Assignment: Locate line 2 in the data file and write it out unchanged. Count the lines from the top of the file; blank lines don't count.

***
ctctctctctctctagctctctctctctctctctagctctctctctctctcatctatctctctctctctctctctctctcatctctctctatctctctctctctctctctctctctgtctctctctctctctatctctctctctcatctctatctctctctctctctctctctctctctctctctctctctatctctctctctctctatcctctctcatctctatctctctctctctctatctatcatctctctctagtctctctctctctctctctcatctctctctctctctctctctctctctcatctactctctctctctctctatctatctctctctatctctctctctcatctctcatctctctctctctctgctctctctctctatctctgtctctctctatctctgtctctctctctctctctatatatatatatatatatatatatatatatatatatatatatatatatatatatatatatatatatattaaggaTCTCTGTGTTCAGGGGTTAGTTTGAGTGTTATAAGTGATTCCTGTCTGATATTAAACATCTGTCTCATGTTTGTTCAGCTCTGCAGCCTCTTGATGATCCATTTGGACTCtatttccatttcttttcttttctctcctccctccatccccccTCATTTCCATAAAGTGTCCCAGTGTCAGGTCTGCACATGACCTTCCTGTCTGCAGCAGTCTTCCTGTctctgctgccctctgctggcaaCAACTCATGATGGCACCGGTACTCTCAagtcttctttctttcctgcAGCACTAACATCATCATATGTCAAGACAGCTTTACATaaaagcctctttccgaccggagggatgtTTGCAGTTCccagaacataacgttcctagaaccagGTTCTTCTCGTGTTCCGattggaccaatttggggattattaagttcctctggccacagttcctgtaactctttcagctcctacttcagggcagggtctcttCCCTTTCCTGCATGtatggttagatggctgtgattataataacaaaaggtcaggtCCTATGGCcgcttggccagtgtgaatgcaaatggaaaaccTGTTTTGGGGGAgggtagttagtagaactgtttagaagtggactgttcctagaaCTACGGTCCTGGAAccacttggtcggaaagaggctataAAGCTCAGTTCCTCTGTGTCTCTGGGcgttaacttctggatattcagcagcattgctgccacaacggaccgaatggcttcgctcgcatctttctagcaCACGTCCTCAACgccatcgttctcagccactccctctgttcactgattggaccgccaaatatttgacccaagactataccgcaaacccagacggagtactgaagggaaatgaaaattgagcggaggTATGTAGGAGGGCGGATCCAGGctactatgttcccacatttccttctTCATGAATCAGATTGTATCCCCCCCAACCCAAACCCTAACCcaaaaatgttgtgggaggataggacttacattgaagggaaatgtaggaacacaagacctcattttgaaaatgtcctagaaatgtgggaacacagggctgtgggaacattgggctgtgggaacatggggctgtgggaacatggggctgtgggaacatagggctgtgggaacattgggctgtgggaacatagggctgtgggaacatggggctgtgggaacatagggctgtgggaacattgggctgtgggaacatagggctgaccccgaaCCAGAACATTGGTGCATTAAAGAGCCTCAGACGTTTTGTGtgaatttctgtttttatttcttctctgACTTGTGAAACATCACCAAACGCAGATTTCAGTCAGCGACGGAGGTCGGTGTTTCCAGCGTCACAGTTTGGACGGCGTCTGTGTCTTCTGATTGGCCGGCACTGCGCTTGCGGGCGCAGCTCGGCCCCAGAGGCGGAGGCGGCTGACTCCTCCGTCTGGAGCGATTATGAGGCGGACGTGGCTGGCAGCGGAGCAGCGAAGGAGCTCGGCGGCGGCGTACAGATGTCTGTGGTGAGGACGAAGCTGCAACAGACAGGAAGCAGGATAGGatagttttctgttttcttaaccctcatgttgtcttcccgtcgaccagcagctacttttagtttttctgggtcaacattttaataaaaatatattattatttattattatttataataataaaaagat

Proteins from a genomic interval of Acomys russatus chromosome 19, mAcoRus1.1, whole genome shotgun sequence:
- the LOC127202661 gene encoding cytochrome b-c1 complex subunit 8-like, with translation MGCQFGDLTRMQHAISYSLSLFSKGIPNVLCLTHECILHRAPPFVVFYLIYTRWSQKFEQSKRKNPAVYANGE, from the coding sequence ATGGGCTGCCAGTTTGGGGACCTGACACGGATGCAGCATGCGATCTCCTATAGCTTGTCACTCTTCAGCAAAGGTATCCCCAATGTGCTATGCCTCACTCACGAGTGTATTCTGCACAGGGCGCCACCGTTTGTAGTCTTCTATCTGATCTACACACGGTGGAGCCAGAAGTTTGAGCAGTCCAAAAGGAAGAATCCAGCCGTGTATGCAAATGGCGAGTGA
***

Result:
Proteins from a genomic interval of Acomys russatus chromosome 19, mAcoRus1.1, whole genome shotgun sequence: